Chapters 5 & 6
I'm participating on Reading Rambo's Norwegian Wood Read-Along.
Apologies for the rambling nature of what you're about to read. There was lots of stuff to process in this section and I'm sure I'm leaving out a great deal. So with that said, let's get going.
We begin with the long-expected letter from Naoko in which she explains the "facility" where she's staying and invites Toru to come and visit her. Toru, who really seems like he's just happy to have something to do, hops on the first train in the morning to the Ami Hostel.
In order to reach Naoko, Toru must embark on a Journey that involves a long train ride, a bus and then a short hike deep into the mountains near Kyoto. (On this trip we see our first reference to a cat which, like ears, is kind of a Murakami hallmark.) When he arrives he is sent to find the weirdly wrinkled Reiko, who turns out to be Naoko's roommate.
Reiko explains that the situation at the Ami Hostel:
"Well, first I have to tell you about this place," said Reiko, ignoring my question. "The first thing you ought to know is that this is no ordinary 'hospital.' It's not so much for treatment as for convalescence. We do have a few doctors, of course, and they give hourly sessions, but they're just checking people's conditions, taking their temperature and things like that, not administering 'treatments' like in a regular hospital. There are no bars on the windows here, and the gate is always wide open. People enter voluntarily and leave the same way. You have to be suited to that kind on convalescence to be admitted here in the first place. In some cases, people who need specialized therapy end up going to a specialized hospital."There are two things here that remind me of 1Q84. There's a part of 1Q84 where Tengo goes to visit his father in a sanatorium for a bunch of days and it reminded me a lot of this section of Norwegian Wood. Tengo and Toru both take a long train ride to a remote part of Japan to visit someone in hospital-like situation. They both end up in a place that feels separated from the outside world and both of them have a strange sexual experience. Part of this section of 1Q84 was printed in The New Yorker as "Town Of Cats" and Tengo refers to this place as the Town of Cats. From this point forward, I'm going to refer to the Ami Hostel as the Town of Crazy.
"Just living here is convalescence," she said. "A regular routine, exercise, isolation from the outside world, clean air, quiet. Our farmland makes us pratically self-sufficient; there's no TV or radio. We're like one of those commune places you hear so much about."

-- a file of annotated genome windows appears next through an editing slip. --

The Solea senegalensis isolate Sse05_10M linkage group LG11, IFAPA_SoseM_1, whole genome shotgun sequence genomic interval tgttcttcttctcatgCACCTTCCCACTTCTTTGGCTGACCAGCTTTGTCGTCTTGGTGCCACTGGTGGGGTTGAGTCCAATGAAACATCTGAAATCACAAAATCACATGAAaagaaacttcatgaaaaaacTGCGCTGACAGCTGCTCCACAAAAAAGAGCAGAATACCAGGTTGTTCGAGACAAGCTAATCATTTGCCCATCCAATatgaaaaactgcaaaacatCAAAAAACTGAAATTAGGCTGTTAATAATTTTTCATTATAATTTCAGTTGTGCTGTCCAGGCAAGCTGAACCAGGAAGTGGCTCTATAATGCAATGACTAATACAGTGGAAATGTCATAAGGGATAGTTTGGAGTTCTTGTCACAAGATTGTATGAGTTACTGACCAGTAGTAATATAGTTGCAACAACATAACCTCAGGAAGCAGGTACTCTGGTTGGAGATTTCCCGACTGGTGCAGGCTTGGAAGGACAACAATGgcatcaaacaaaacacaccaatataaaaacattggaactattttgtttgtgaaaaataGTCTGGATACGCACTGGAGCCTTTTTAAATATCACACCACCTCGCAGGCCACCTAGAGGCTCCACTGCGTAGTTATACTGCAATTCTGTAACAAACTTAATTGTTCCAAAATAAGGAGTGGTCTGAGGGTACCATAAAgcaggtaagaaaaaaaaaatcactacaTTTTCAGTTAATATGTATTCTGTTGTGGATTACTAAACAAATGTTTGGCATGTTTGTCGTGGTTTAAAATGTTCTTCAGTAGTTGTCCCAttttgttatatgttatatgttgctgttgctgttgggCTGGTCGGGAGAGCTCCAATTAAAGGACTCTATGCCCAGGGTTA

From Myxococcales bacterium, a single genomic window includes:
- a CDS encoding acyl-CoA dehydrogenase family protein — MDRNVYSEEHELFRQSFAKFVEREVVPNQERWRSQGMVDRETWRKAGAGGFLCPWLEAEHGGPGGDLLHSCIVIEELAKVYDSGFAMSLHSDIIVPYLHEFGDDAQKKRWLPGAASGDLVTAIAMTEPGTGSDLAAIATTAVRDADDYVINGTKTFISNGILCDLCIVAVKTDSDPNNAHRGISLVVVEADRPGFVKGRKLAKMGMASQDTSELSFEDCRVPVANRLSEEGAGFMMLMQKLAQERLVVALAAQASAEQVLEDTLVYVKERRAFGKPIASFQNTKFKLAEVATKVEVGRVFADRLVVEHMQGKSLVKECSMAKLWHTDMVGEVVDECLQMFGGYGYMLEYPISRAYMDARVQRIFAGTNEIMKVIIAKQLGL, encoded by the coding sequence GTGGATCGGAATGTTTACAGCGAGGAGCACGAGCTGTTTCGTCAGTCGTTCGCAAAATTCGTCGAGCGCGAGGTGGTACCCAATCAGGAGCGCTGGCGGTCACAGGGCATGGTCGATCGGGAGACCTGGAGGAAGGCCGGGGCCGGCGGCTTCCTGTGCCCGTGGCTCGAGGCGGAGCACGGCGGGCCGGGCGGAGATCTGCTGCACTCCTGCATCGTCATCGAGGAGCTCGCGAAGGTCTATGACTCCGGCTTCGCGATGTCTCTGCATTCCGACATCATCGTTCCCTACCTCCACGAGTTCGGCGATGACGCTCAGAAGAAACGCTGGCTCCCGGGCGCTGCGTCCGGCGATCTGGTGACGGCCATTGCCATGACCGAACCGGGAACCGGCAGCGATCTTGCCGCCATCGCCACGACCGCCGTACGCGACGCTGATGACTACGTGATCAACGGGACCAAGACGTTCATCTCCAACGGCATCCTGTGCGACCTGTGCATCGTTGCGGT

The other thing that reminded me of 1Q84 is the whole communal living/farming thing. There are two cults in 1Q84 that live out in a remote area and do a lot of farming and are very secretive. And then a goat dies and the Little People crawl out of the dead goat's mouth and... well, I wouldn't want to ruin it for anyone.
So anyway, Reiko is weirdly wrinkled and she's got this two-part story about how she got herself to Crazy Town that involves a unnaturally pretty teenager tricking her into some lesbian sexy-time.
We learn more about Naoko and her relationship to Kizuki. They were together since they were three years old and had found some kind of completeness in each other. We learn that Naoko's older sister committed suicide at age 17 and that she often considers suicide herself.
“I feel like Kizuki is reaching out for me from the darkness, calling to me, ‘Hey, Naoko, we can’t stay apart.’ When I hear him saying that, I don’t know what to do.”Look, Naoko is VERY SAD and has TROUBLES but she has Reiko as a sister/mother figure and seems to be doing better. Tengo gets to understand Naoko better maybe understand new things about himself and most importantly, get snapped out of his funk.
When Tengo comes back from the Town of Crazy he is startled by all the noise and dirt and unappealing people in the Real World.. If someone that's mostly sane finds the real world jarring after a very short stint in the Town of Crazy, how is a more delicate person like Naoko going to survive outside of that insular world?
Finally, hand-jobs. Murakami loves to bestow hand-jobs on his characters. Like a benevolent father, Murakami is all "Tengo, you have been a good boy, here's a handy."